Tassajara Stories


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last edit 9-23


It seems curious to me now that I went down to LA the few times I did on these shopping and research trips. That wasn’t repeated or necessary after that. But there was just so little happening in the organic and natural food field. Fred Rohé’s small yet prototypical New Age Natural Foods in the Sunset section of San Francisco was the best or maybe the only such store. He was a lot of help in terms of how to get good food. Mainly he said to buy local, grow as much as you’re able, and use as few packages and cans as you can. He suggested Koda Brothers organic brown rice in Dos Palos. And he mentioned a few places down south. One was Organicville in LA. In the spring of 1966 I went there. Sought advice from the owner. He had a lot to say, mainly about how the health food world was full of crooks and junk. From the 2nd story deck outside his office overlooking the store below, with a sweeping gesture he made disparaging comments about what people were buying. "It's 90% crap down there - supplements, vitamins, packaged snake oil." His large store had little more produce than Rohe’s small one. I told him I'd been to Hain, the company that made "cold pressed" oils that health food stores were buying. Mr. Organicville said, "Cold pressed doesn't men what people think. It still gets up to 120." I told him the stocky man I met in the office there smoked a cigar and wouldn't let me look around. The Organicville owner said that's because he didn't want me to see the pigs they were slaughtering in back to make their margarine. I laughed. "Actually," he said, "that would be better than the hydrogenated oils they use and that all margarines use. Better to eat butter."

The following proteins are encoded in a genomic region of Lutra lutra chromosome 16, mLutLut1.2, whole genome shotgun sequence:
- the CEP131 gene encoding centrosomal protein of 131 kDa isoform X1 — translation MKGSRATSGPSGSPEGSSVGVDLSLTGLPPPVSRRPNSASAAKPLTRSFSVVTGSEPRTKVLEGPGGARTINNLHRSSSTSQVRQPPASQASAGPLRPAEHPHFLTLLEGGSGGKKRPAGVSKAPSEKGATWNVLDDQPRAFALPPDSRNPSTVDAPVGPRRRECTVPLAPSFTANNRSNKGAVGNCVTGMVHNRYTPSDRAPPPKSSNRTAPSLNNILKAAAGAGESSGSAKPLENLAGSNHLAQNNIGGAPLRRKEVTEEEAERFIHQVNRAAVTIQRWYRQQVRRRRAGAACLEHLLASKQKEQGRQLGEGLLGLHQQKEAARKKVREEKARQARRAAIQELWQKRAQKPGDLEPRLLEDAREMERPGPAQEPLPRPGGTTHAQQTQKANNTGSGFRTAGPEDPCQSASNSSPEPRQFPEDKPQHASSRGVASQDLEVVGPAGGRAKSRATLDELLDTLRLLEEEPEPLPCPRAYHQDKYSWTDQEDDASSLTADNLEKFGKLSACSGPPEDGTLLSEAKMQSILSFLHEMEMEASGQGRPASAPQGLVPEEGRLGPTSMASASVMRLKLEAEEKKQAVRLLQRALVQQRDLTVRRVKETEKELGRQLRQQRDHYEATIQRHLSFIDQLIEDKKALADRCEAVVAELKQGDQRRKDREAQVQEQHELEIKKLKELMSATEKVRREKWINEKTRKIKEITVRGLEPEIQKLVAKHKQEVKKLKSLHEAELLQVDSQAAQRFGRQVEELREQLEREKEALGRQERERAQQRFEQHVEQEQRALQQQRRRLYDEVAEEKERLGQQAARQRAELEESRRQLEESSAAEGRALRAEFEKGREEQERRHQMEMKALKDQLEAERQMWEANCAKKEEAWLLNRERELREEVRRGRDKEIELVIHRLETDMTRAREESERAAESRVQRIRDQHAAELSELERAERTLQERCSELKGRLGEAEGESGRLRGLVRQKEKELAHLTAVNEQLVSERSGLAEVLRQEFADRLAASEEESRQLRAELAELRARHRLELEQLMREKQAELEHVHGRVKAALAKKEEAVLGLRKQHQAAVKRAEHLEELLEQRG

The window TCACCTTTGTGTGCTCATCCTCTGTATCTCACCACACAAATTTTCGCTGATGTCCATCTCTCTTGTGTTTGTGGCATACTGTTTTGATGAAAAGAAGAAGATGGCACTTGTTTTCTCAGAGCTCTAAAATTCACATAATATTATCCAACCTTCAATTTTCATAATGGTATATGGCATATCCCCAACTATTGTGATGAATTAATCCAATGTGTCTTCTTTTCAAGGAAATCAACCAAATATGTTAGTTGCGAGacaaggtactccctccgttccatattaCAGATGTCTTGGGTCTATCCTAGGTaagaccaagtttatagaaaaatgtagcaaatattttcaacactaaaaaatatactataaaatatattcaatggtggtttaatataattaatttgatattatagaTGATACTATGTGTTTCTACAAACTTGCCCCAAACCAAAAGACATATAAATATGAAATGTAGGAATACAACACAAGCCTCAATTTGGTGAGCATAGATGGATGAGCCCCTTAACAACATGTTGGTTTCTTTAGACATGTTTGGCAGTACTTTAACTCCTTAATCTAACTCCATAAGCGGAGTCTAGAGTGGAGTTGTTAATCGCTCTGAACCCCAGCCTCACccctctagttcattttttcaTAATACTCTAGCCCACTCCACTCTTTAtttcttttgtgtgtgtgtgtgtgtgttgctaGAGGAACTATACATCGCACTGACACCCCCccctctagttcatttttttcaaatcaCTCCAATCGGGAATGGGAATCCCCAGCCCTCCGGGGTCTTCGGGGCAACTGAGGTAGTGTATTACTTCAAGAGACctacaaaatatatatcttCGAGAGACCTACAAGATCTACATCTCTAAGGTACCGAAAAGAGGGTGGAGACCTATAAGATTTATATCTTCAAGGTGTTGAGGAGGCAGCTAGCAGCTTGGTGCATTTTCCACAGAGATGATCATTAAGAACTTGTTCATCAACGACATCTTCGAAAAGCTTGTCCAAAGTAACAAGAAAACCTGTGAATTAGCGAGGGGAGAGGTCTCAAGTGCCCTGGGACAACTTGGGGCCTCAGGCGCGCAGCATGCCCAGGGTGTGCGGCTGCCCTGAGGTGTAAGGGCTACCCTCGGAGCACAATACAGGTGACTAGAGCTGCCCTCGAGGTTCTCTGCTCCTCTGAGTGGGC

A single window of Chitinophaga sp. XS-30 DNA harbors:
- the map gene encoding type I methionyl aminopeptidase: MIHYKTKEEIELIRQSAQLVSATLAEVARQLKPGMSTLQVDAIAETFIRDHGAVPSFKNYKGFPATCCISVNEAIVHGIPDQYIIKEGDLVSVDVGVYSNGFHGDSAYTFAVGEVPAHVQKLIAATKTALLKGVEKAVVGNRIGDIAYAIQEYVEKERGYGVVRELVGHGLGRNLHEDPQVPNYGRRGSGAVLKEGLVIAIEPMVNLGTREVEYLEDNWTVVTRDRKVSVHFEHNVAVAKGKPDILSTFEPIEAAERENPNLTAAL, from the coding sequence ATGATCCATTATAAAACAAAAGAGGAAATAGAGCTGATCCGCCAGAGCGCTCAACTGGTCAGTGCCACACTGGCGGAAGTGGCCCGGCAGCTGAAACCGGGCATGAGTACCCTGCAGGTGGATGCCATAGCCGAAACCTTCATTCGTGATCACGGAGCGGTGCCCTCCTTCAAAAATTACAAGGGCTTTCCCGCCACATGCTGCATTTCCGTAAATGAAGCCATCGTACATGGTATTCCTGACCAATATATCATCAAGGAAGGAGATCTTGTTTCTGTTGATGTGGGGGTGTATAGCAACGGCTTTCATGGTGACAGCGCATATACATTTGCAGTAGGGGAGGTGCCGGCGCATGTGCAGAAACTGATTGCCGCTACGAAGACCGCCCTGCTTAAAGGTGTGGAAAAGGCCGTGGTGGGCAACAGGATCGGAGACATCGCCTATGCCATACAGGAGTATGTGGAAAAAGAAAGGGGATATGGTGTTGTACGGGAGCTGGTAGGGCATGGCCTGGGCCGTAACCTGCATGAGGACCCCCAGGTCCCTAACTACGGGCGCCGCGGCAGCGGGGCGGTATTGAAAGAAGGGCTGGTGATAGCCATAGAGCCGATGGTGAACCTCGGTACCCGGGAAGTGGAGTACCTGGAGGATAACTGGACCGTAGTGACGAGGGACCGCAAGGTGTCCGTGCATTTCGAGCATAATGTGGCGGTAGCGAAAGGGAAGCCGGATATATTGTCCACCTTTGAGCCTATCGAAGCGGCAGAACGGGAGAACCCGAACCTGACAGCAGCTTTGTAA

I couldn't convince anyone at Tassajara that there was a problem with hydrogenated oils and I didn't really know for sure myself. We were torn between wanting to make healthy food choices and not wanting to succumb to food fanaticism which some of us were plagued by. We did not have a high fat of any kind diet so we kept using margarine with bread, Hain margarine which we thought must be at least a little healthier because it was just partially hydrogenated.  But a lot of us just used the muso and we didn't eat that much bread outside of the guest season. Mr. Finally margarine did get the boot from the Tassajara kitchen and the Food and Drug Administration came down heavy on partially hydrogenated oil which by then was called trans fat.


Another clash over synthetics came about due to the housefly situation. We had lots of flies in the first few years. There was much more animal food then including meat and fish and some of it ended up in the compost. There was chicken and horse manure for the gardens. It took time for us to learn not to breed them through carelessness. Compost and manure had to be well-covered with dirt or tarps or screened in. I ordered twenty fly traps, quart jars with tops that allowed flies to enter but not leave. I'd put something like chicken scraps in them and set them out near the garden and compost and around but not near where people would be because they were gross looking and smelling. In five or so days they'd be full of dead flies and I'd bury them. Really disgusting work.